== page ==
“transform Istanbul under the roof of a cultural and tourism centre into a Vatican-style religious city with the status of a state, dividing Turkey and building on the divided parts, following the framework of the “Megali Idea”, a Great Byzantine Empire.”

This is not, however, an isolated view at all among men of Yalcin’s background. The view of the orthodox patriarchate or of protestant missionaries as a serious national security threat is taught to generations of conscripts in Turkey’s military as part of their ideological training. In March 2006 the editor of mass-daily Hurriyet, Ertugrul Ozkok, complained openly about this in an op-ed addressed to Yasar Buyukanit, then the commander of the Turkish Land Forces:

“several commanders appointed by the general staff … openly mentioned that the Phanar patriarchate is an enemy institution seeking to destroy Turkey. … In these speeches it has been mentioned that Christians are continuing their missionary activities by which they aim to destroy the Turkish state. It is openly mentioned that those who support the European Union are traitors.”

This is striking indeed: Turkey, a founding member of the Council of Europe, a member of NATO and a candidate for accession to the EU has a military that teaches young Turks that Christians are trying to destroy the Turkish state!

Such views are not only prevalent in the Armed Forces, of course: it is noteworthy, however, how in Turkish civil society, in the media, in academia and in the arts such views are increasingly challenged. This too is a sign of a deeper change and it dates to the most recent years. This also means that Wulff’s views on this issue will be welcomed not only by Turkey’s minorities. Recent years have seen legal changes to improve the position of Christians. They have also seen a new debate emerge attitudes and policies behind discrimination in the past decades.

It is noteworthy that the almost complete destruction of the Greek population of Istanbul took place in a period of peace, in a Turkey already member of both the Council of Europe and NATO. It was the result of specific politics pursued and expressing a specific mindset.

In 1940 there were still more than 100,000 Greeks living in Istanbul. In 1965 the Turkish census asked (for the last time) questions about the mother tongue of people living in Turkey. It found that there were then 127,037 who spoke Greek (48,096 as their first and 78,941 as their second language). In 1965 there were still 42 Greek primary and 6 Greek secondary schools, attended by 6,002 pupils.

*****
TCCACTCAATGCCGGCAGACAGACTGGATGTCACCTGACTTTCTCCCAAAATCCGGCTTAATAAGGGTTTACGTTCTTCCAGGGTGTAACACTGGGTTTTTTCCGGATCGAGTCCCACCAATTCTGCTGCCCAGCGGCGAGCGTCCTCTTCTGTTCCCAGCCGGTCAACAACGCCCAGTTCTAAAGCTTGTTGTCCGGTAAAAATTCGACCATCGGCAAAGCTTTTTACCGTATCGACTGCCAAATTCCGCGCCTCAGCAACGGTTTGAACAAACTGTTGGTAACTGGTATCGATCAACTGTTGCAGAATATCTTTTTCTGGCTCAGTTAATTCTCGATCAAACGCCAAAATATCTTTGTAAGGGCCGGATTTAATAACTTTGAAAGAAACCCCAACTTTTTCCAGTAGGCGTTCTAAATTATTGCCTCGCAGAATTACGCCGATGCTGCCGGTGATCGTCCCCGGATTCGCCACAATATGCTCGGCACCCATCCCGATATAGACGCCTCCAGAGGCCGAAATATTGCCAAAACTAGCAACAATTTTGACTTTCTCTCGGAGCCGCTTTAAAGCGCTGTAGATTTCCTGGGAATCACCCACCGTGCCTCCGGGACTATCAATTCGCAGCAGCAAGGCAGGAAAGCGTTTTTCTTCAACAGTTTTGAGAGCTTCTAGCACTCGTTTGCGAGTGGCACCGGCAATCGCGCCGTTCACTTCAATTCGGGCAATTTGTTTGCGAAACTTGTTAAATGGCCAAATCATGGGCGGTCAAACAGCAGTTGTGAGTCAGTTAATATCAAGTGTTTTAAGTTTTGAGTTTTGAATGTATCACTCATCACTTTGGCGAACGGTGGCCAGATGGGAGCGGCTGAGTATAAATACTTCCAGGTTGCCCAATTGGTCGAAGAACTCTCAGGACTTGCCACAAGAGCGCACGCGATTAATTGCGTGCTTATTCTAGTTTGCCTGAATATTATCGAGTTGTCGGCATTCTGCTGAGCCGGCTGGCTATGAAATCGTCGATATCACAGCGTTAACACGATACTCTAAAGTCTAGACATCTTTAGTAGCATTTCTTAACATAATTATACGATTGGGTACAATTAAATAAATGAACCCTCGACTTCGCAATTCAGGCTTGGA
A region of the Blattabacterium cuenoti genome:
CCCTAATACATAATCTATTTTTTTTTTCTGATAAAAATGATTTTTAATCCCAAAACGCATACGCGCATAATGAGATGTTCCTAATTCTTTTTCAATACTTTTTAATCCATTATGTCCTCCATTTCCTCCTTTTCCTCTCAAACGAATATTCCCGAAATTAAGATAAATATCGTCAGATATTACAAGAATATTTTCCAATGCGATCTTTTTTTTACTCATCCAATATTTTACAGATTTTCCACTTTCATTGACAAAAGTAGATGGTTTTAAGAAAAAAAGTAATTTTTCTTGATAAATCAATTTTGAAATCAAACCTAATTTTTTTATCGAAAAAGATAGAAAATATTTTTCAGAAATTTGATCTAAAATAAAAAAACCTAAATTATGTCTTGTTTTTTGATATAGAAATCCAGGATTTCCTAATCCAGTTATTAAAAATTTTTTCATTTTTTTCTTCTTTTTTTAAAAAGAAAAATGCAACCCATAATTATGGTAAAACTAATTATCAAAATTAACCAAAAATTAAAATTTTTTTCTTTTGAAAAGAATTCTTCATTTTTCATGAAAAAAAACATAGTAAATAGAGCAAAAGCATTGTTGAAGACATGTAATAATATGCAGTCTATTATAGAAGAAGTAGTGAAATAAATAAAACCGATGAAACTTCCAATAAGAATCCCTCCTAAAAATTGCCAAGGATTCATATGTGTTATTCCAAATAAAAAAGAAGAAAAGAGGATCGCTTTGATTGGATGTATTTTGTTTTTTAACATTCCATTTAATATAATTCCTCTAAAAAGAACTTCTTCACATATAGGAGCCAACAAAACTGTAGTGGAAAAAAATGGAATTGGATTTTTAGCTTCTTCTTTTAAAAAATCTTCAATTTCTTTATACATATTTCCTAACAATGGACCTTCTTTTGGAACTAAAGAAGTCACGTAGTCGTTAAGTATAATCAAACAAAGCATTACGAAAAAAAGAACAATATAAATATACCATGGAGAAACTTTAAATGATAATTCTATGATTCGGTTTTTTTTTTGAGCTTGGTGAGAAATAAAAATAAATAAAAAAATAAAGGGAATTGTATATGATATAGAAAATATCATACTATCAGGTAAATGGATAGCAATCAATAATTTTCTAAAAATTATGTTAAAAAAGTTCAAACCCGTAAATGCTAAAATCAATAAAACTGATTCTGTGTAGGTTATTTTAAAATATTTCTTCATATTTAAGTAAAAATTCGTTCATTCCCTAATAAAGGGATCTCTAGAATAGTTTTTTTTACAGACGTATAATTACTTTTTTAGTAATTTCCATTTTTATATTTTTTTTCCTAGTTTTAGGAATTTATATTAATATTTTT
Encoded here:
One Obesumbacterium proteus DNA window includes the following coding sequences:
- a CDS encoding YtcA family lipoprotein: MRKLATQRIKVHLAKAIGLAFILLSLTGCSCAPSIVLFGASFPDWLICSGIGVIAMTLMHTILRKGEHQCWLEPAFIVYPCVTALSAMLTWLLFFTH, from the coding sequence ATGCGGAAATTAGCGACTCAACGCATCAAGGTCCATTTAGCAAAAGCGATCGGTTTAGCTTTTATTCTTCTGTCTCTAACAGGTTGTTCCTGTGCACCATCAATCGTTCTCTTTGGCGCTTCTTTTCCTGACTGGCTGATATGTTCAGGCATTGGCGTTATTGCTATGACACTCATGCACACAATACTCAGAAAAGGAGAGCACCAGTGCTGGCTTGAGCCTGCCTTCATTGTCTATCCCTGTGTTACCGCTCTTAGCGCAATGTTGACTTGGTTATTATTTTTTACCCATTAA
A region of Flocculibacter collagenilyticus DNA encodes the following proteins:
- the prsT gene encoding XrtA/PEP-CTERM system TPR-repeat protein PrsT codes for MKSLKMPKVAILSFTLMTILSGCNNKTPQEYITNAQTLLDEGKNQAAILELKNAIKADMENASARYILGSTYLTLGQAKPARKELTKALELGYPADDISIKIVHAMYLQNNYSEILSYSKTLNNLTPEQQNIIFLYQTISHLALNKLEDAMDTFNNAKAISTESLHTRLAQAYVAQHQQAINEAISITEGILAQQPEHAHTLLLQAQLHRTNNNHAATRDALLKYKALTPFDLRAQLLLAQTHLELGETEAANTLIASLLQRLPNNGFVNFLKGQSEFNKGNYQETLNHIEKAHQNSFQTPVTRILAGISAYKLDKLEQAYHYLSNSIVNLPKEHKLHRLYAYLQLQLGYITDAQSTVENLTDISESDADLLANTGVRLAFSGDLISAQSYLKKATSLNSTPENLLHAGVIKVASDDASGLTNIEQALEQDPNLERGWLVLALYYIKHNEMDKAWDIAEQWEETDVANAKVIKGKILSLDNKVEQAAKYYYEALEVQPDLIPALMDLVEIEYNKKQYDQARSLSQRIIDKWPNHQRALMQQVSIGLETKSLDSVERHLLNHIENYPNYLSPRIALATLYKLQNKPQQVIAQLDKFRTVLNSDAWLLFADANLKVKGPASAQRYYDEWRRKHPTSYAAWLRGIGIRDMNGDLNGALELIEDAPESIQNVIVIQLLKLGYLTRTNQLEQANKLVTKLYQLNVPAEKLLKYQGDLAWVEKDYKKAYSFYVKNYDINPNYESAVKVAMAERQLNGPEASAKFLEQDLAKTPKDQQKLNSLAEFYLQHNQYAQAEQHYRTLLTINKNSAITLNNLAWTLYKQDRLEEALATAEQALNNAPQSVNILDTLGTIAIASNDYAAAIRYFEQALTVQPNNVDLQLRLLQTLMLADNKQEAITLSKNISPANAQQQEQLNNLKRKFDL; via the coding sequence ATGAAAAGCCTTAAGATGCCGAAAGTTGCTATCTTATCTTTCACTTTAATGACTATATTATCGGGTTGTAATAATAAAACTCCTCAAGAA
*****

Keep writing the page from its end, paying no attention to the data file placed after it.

Table: Istanbul and its Greek population

Total population

Greek orthodox

















(1980) 2,773,000




1,200 – 5,000

By the end of the 1970s the total population of Greeks in Istanbul had fallen to below 8,000. In 1991, the year Bartholomew became patriarch, the number of students in all Greek schools in Istanbul was 415. Today it stands at 220.

Note that this means that even if recently things improved, there is an obvious need for the state to be more proactive. In fact, there is a risk today that both the Greek community and the Orthodox Church might disappear in Istanbul by the time the Turkish republic celebrates its 100th anniversary in 2023.

Patriarch Bartholomew. Photo: romancatholicblog.com

This week the German President will also meet with the Orthodox Patriarch Bartholomew. They are likely to get on well. Perhaps Christian Wulff will then also be able to quote Bartholomew when he returns to Germany, to convey his message that Turkey’s aspiration to be accepted as a full member of the European Union is also in Europe’s interest. In September 2008 the patriarch told the European Parliament:

“Turkey is a country that belongs to the big European family. … We are interested in this as citizens as well as a religious minority. … For accession to the European Union, some set criteria and European values must be respected. In Turkey, we can see efforts being made in this direction, to modernise the country and to fully implement the EU regulations in the national law.”

When a journalist asked him “do you think the process to bring Turkey closer to the EU can help its modernisation?” he responded:

“I am sure it can. In addition, I think the fact that we are a country with a very large Muslim majority should not be a problem, because the European Union sets itself as a reality that respects cultural and religious diversity.”

How better could Turkey advance its intereststhan by embracing both the message and the man, who is after all also a Turkish citizen, born in Turkey, who even served in the Turkish military?

And what could be a better message for Wulff to take back to Berlin and to share with his Christian Democratic friends?

UPCOMING ESI REPORT (soon to be found on the ESI website):

  • Turkey’s Greeks in Istanbul
  • Turkish Protestants and the Future of Ultranationalism